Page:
In the survey, the teens were asked to recall what they’d eaten and had to drink the previous day.
Kids who’d had at least 4 ounces of water, and little to no sugary or artificially sweetened drinks, were considered water consumers.
On average, those kids had the lowest calorie intake for the day, and consumed the least amount of sugar and added sugar. In comparison, their peers who had low-calorie sweet drinks — at least 4 ounces for the day — consumed 200 more calories, on average.
That put them on par with kids who’d had sugar-sweetened drinks. (Any beverage dubbed sugar-free, diet, light, low-calorie or no-calorie was categorized as a low-calorie sweetened drink.)
On the other hand, kids who drank diet beverages were doing better in some ways, the study found. They consumed less daily sugar for the day — including added sugars — than those who drank sugar-sweetened beverages.
So the fact that their calorie intake was the same is not necessarily a bad thing, according to Sylvetsky — if those calories came from nutritious foods.
“We weren’t able to look at overall diet quality,” she said. “We’d like to do that in a future study.”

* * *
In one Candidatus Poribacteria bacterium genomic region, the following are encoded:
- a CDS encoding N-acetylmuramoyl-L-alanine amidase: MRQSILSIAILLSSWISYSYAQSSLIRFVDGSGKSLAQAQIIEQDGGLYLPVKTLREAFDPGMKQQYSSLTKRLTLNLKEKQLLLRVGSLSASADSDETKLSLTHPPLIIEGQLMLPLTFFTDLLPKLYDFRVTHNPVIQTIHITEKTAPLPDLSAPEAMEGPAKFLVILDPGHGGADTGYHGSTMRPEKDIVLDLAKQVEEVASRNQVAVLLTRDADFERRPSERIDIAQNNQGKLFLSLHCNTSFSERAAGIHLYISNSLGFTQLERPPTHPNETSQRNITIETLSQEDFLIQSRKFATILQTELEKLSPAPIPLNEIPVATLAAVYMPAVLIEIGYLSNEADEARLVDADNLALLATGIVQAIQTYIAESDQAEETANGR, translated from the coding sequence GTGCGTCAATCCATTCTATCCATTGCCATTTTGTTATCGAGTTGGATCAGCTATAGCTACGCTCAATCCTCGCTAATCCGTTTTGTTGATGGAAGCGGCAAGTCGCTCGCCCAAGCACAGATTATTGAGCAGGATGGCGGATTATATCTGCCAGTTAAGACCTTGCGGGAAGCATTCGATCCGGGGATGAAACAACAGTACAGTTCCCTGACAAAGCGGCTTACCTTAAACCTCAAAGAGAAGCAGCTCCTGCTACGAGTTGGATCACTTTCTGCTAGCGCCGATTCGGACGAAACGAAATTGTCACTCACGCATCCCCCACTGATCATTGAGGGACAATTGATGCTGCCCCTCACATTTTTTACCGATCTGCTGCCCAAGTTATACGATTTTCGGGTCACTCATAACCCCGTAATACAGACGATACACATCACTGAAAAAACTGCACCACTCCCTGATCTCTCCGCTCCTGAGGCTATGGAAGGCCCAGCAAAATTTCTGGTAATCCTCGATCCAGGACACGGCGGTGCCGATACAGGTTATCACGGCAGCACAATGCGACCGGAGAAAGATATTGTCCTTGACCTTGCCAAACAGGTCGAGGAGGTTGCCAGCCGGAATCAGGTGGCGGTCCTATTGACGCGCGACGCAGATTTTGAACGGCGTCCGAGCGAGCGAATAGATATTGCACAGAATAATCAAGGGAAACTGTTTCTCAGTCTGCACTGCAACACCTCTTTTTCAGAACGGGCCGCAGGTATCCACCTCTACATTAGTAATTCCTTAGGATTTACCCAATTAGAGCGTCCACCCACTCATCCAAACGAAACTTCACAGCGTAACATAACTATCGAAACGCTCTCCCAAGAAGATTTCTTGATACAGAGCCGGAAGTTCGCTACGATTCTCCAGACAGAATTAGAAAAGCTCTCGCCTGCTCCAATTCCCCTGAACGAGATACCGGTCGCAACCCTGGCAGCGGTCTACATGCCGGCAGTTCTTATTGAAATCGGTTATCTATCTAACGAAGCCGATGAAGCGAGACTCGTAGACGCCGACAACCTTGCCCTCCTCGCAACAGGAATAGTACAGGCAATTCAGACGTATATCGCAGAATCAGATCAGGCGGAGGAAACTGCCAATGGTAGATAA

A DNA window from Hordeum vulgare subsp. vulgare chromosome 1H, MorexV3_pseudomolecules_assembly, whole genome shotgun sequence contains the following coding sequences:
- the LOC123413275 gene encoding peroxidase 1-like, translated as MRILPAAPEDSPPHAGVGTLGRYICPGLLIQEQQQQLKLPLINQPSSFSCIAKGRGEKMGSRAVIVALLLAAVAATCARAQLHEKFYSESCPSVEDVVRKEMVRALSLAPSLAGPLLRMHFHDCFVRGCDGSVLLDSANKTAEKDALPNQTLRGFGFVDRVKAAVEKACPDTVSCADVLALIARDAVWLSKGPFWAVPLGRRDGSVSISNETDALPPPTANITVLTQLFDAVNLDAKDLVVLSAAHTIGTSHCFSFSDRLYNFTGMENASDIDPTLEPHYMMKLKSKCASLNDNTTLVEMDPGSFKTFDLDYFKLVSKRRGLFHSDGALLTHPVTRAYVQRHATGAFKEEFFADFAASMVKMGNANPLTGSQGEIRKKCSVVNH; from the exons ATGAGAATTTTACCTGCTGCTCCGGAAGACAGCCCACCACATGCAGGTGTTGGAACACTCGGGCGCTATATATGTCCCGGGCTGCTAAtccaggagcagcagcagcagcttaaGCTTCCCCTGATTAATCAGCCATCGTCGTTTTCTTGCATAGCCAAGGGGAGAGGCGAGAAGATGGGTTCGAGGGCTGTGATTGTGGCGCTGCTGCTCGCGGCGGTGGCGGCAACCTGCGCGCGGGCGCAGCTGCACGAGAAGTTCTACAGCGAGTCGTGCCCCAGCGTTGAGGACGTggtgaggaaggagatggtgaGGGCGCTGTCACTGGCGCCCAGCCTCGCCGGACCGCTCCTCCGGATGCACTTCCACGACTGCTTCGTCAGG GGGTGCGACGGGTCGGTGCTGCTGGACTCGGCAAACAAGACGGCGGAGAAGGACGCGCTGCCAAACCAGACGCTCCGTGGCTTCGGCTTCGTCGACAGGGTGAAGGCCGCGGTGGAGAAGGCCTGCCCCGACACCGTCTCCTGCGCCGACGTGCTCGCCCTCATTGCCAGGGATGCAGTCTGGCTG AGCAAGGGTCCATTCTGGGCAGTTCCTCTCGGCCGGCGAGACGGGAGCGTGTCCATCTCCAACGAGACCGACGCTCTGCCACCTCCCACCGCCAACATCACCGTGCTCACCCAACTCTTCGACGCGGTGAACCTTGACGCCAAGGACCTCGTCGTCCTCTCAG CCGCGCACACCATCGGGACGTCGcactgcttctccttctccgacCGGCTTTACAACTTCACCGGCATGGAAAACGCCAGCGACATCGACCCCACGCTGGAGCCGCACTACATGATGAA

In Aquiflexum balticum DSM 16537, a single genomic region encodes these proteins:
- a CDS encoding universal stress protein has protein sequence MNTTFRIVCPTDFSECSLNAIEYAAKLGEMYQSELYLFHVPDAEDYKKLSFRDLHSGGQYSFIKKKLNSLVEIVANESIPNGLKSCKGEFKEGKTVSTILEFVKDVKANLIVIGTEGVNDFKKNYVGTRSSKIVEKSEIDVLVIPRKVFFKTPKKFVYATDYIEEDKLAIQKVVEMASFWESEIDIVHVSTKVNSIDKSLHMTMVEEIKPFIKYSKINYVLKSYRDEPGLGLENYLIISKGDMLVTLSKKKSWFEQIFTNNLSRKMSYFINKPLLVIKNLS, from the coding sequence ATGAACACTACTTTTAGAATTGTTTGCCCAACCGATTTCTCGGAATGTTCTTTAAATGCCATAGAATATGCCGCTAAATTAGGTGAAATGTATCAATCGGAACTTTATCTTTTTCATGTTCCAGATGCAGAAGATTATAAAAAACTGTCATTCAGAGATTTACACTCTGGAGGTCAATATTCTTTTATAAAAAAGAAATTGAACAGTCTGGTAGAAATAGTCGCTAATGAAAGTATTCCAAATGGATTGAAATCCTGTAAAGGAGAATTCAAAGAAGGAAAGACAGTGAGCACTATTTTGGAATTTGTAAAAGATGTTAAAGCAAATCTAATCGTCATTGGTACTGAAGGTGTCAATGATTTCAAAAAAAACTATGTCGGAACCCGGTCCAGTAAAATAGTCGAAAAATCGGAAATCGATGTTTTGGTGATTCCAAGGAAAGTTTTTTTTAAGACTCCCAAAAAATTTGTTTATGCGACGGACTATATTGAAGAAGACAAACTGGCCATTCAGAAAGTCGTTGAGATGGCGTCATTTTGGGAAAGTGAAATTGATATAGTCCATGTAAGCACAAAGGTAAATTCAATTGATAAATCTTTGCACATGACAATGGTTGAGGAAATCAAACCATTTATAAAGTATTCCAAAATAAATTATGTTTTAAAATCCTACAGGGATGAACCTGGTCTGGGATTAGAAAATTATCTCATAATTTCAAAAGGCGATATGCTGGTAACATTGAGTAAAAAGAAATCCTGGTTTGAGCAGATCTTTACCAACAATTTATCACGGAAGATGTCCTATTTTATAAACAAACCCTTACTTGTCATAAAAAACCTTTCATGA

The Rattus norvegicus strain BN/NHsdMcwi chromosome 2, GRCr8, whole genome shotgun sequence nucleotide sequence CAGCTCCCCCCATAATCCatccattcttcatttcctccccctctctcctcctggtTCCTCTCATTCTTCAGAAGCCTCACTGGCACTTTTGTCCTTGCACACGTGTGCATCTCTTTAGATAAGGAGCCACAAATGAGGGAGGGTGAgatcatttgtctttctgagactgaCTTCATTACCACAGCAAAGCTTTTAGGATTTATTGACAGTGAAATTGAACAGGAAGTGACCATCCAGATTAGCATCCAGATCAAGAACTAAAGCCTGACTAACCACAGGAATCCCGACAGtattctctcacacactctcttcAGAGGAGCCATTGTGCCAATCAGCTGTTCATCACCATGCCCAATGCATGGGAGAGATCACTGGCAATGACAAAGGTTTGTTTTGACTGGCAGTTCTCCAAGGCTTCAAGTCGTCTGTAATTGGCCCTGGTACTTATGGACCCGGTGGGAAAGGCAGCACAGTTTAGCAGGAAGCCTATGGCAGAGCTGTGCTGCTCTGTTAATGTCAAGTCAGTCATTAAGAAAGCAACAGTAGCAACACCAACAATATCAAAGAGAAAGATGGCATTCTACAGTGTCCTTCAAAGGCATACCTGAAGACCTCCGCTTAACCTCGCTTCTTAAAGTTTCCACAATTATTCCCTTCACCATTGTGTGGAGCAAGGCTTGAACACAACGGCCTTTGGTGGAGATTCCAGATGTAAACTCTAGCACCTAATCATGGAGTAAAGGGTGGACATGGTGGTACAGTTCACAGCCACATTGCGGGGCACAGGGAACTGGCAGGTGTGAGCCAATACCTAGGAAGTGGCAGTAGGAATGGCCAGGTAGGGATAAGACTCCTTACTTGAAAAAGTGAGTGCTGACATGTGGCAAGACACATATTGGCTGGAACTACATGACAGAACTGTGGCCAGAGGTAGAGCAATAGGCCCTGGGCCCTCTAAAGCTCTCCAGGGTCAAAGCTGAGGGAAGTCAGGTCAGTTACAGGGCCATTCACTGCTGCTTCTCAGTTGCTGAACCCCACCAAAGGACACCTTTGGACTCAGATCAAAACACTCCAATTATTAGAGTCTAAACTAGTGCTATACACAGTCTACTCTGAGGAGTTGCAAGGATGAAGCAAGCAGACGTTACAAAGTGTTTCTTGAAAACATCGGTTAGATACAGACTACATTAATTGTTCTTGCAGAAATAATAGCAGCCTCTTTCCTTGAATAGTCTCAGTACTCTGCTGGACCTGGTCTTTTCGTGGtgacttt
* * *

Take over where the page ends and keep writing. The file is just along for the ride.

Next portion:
The Calorie Control Council, which represents the low-calorie food industry, said the study has too many unknowns to draw conclusions.
“These results do not challenge the existing evidence that [low-calorie sweetened beverages] are one of many helpful tools in weight management and overall calorie reduction,” the group said in a statement.
The study did not prove a cause-and-effect link, other diet and lifestyle factors weren’t measured, and self-reported results can be biased, the council explained.
Stefanski said it’s always important to consider a child’s overall diet when deciding whether beverage “swaps” are needed.
But, she stressed, “parents should definitely steer clear of foods or drinks with a lot of added sugar.”
If your child turns her nose up at water, Stefanski said, there are ways to “jazz it up” — like adding lemon, or slices of strawberry or cucumber.
“Younger kids can help to cut up the fruit or vegetables and create their own fancy color combos,” she suggested.